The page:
THE NOW-FAMILIAR TERM "graphic novel" has a kind of special pleading to it, avoiding as it does the words "comics," thus distancing the work in question from its real historical antecedents (Krazy Kat, Carl Barks), and claiming kinship with a genre whose legitimacy is long-established and secure, even though the work in question is not much like a novel. Is Maus a novel? Fun Home? Persepolis? Great as these books are, why do we feel we can only honor them by calling them something they are not?
Chris Ware's stuff, however, does seem to be in dialogue with the novelistic tradition, in the present instance even more so than was the case with Jimmy Corrigan.
Aside from the obvious point that Building Stories is fiction, it is fiction about ordinary people in ordinary circumstances, the very thing that enables us to discern the novel as distinct from the romance. The (unnamed, so far as I could tell) main character of Building Stories is unusual, true, in having had a leg amputated as a child, but most of what happens to her--an affair that ends abruptly and painfully, anxiety over her abilities, marriage and a child, the loss of her parents, acquiring a house--is as ordinary as it gets. Yet Ware knows, as Defoe, Austen, Flaubert, Woolf, and Wallace knew, that the ordinary well-scrutinized ceases to be ordinary, becomes revelatory, prophetic. The real is stranger, more powerful, more dazzling than anything in romance.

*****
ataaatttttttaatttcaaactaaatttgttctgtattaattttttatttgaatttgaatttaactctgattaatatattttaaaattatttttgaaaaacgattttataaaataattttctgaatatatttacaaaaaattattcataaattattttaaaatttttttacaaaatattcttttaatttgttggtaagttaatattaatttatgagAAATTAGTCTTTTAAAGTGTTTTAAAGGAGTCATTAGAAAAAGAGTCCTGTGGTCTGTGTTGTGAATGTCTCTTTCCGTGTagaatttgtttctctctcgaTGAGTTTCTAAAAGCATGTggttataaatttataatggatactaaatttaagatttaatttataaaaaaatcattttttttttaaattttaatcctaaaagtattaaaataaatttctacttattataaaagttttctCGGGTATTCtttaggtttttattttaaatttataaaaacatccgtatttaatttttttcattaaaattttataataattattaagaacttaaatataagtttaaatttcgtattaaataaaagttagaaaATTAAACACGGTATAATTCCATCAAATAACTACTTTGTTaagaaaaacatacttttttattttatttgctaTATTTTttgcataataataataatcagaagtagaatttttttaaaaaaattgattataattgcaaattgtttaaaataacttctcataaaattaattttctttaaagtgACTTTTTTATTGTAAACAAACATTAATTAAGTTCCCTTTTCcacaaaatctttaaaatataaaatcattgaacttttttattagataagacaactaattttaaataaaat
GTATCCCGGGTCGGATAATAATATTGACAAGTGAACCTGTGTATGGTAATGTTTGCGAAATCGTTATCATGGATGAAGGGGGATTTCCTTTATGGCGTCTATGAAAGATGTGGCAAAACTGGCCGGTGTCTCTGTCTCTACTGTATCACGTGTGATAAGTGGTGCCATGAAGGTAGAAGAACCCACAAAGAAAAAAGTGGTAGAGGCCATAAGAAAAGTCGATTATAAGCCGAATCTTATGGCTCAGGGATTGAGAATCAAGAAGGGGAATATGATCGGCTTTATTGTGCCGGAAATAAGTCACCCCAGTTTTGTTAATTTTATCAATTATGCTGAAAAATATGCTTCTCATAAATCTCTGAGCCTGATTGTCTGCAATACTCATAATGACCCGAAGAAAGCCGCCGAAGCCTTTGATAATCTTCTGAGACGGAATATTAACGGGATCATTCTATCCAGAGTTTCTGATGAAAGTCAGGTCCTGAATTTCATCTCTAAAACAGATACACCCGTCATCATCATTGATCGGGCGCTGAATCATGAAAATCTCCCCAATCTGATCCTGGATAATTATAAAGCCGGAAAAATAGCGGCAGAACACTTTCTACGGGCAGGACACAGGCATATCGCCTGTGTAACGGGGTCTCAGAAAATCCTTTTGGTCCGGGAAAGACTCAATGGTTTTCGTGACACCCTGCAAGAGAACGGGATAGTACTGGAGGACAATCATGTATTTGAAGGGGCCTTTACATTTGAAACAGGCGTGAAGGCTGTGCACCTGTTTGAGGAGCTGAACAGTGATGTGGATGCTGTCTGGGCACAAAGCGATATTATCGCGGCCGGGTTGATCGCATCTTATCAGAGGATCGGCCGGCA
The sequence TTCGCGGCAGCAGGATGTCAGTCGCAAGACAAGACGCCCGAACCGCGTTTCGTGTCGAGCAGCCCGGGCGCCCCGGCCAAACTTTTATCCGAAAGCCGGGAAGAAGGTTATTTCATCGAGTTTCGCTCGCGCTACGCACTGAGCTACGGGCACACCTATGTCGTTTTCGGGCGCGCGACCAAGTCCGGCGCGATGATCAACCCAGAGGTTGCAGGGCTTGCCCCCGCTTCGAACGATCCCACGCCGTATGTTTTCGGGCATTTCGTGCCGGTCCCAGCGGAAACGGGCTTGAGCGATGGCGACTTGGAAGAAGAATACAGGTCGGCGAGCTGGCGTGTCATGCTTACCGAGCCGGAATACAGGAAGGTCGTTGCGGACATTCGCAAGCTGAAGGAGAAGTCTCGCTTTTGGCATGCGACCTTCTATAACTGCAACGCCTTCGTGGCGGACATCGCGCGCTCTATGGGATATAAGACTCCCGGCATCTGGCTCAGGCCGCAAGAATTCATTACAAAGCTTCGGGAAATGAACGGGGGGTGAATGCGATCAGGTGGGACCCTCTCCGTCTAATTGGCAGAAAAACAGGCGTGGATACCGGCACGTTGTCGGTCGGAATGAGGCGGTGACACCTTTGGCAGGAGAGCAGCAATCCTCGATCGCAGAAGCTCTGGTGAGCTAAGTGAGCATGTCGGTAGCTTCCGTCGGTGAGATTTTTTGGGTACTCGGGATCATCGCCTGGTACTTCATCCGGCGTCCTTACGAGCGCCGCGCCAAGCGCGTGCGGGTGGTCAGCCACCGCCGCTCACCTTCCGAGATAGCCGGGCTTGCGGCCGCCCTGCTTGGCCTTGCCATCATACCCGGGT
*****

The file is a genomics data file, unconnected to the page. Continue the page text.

There's the handling of narrative time, in which memory and anticipation, and the awareness of roads not taken, turns every moment into a cross section of geological strata. Since we get the woman's life not in any straightforward chronological order, but in the order in which we happen to pick up the several elements of Building Stories, each panel carries some gravity from panels we have already seen or have not yet seen, with effects almost Proustian when everything works.
And the variety of the elements--some pieces like a newspaper, some like books, some like pamphlets, one like a gameboard--constitutes a kind of Bakhtinian comics heteroglossia. As the novel is a discourse composed of many discourses, so Building Stories is a comic that draws on all the ways comics come to us.
That Ware understands how we come to comics, how they come to us, is the project's greatest triumph. Like Joyce, who did new things with the novel by understanding with extraordinary intimacy how novels worked and where we as readers could be led, Ware knows in his bones how the eye-path of a comics reader works, what the visual logic of comics is, and uses that knowledge to coax us out to places where new illuminations can occur.